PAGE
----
Thursday, 31 May 2018

US President calls for urgent gun control law


It is a sobering fact that it was fifty years ago this month that US President Lyndon B Johnson first called for urgent action to introduce strict gun control laws.

His plea followed the shooting of 42-year-old, Senator Robert F Kennedy, who was fatally gunned down in a Los Angeles hotel, on June 5th 1968, shortly after winning the California presidential primaries. 

A front-page report in the South China Morning Post dated June 7th 1968, stated that President Johnson wanted to “bring the insane traffic in guns to a halt “and to slow down the violence and spare many innocent lives. In an emotion charged TV address, the President ordered a special gun crime commission to investigate “why we inflict such suffering on ourselves.”

Five decades later, the suffering continues.

According to the website  www.gunviolencearchive.org there were 61,707 violent firearms incidents in the USA last year including 15,619 deaths. 735 of those deaths were of children aged 11 years old or younger and 2,332 were aged 12-18 years. Three times more children were killed by guns in peacetime America in 2017 than UNICEF estimate were killed in the Syrian civil war, (900) over the same period.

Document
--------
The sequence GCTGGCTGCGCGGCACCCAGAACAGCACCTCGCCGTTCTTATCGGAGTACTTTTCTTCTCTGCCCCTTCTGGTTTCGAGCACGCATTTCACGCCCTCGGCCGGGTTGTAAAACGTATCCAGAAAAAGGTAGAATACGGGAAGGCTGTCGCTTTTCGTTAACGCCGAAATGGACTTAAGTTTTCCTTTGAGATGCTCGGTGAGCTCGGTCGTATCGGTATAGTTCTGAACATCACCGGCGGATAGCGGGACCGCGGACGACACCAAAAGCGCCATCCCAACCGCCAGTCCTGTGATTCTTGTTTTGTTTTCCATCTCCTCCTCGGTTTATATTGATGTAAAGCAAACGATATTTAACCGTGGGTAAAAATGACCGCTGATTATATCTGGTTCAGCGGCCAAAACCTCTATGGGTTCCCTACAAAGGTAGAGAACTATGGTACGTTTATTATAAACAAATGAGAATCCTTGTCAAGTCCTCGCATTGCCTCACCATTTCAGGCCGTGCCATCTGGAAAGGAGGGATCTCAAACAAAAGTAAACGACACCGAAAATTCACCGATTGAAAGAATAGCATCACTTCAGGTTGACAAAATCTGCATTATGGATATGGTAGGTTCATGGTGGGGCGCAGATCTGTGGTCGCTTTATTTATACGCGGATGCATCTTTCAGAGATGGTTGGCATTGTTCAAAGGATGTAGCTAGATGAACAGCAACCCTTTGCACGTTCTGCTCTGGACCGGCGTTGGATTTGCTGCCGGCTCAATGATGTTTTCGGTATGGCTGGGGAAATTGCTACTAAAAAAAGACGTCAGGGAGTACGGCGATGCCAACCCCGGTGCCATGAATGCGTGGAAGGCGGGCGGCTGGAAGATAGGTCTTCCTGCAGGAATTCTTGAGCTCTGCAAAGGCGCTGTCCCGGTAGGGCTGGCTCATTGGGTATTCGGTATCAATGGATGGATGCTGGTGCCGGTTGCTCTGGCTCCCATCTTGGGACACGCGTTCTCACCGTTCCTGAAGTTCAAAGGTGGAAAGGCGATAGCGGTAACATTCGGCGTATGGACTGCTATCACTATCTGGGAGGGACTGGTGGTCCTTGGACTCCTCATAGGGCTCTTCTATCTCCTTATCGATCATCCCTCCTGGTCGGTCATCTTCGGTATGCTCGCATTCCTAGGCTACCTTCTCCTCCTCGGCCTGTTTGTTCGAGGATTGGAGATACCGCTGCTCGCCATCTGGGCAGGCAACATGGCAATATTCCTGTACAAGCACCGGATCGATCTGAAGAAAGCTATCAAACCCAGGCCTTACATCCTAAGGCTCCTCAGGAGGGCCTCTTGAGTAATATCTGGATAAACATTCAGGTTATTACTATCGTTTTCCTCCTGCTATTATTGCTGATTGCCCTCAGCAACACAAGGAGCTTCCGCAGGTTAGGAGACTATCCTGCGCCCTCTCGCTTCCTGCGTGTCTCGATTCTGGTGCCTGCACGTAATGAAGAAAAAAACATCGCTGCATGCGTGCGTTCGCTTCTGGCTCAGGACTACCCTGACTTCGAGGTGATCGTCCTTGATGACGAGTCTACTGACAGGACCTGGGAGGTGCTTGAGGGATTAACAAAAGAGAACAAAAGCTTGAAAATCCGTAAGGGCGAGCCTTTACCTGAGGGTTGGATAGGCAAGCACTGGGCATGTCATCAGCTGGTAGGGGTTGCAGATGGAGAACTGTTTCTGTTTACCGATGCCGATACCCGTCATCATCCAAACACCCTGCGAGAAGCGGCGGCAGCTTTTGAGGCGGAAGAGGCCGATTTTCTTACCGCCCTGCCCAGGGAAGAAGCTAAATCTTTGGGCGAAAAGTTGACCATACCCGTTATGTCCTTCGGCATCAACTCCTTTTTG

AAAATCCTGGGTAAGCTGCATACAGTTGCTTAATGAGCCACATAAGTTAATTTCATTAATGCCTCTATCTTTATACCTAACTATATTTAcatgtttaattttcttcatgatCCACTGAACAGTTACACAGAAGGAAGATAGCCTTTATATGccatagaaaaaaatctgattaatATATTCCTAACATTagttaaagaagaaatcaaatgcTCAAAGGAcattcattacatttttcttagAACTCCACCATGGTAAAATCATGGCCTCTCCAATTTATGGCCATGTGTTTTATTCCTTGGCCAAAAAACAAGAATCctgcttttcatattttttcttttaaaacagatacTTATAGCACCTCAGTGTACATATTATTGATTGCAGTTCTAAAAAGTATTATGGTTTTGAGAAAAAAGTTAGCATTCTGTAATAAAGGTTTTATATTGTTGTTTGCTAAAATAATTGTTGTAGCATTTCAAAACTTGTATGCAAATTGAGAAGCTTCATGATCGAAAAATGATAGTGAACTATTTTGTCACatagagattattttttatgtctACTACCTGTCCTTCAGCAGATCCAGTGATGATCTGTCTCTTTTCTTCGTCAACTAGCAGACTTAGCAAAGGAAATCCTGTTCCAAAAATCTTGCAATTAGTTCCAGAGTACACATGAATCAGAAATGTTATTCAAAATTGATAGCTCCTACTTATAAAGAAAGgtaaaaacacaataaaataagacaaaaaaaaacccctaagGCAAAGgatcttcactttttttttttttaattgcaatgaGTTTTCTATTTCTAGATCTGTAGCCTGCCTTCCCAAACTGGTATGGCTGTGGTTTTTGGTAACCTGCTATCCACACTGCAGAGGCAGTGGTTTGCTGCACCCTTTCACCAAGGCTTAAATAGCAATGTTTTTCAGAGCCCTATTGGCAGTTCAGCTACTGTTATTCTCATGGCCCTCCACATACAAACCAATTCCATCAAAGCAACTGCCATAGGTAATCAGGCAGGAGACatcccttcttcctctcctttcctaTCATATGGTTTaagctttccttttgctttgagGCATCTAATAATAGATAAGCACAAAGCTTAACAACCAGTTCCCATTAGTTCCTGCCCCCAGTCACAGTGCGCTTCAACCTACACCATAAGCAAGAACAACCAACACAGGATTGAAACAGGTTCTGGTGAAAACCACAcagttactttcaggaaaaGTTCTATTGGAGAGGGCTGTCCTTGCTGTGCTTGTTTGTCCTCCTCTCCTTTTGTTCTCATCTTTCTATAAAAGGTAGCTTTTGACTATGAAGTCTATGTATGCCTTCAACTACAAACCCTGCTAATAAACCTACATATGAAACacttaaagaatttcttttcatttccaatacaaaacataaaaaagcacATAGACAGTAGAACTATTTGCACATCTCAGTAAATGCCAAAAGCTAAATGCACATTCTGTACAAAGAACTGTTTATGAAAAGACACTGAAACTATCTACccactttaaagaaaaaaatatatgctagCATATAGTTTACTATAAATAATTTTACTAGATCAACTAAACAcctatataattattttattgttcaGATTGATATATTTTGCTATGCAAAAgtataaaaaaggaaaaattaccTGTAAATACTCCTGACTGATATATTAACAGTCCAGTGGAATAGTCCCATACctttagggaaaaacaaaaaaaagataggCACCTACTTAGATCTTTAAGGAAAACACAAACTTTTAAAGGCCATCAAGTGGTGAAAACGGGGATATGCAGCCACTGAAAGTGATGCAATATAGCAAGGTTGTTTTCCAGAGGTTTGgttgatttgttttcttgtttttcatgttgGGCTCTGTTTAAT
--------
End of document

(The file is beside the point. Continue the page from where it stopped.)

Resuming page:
The statistics for 2018 are even more chilling. More than 28,000 violent gun incidents to May 31st including 5,870 deaths. This year, guns have already claimed the lives of 258 young children and more than 1000 teenagers many of whom were slaughtered in the 23 mass shootings at schools across the USA. All the above figures exclude the approximately 22,000 suicides by firearm, recorded every year in America.

The scale of the problem begs the question how can it have been allowed to fester and grow over the course of five decades in a representative liberal democracy?

The 1968 SCMP report went on to say that legal progress on gun regulation was bottled up in Congress due to the objections of the powerful pro-gun lobby.  Some four in five Americans canvassed in a telephone poll shortly after Kennedy’s death, strongly supported greater gun control at a local and federal level but nothing significant has changed since.

Since 1968, thousands of American children have died and families have been traumatised by futile tragedies they can never hope to recover from. Was this mass suffering necessary, just so a few corporations might make a few extra dollars or bigots and bullies could retain the freedom to brandish deadly military grade assault weapons?  

It’s a uniquely American madness and even a populist administration like Mr Trump’s seems paralysed when it comes to challenging the most powerful of vested interests.  Of course, the USA is not the only nation with an increasingly dysfunctional and monetarised democratic process.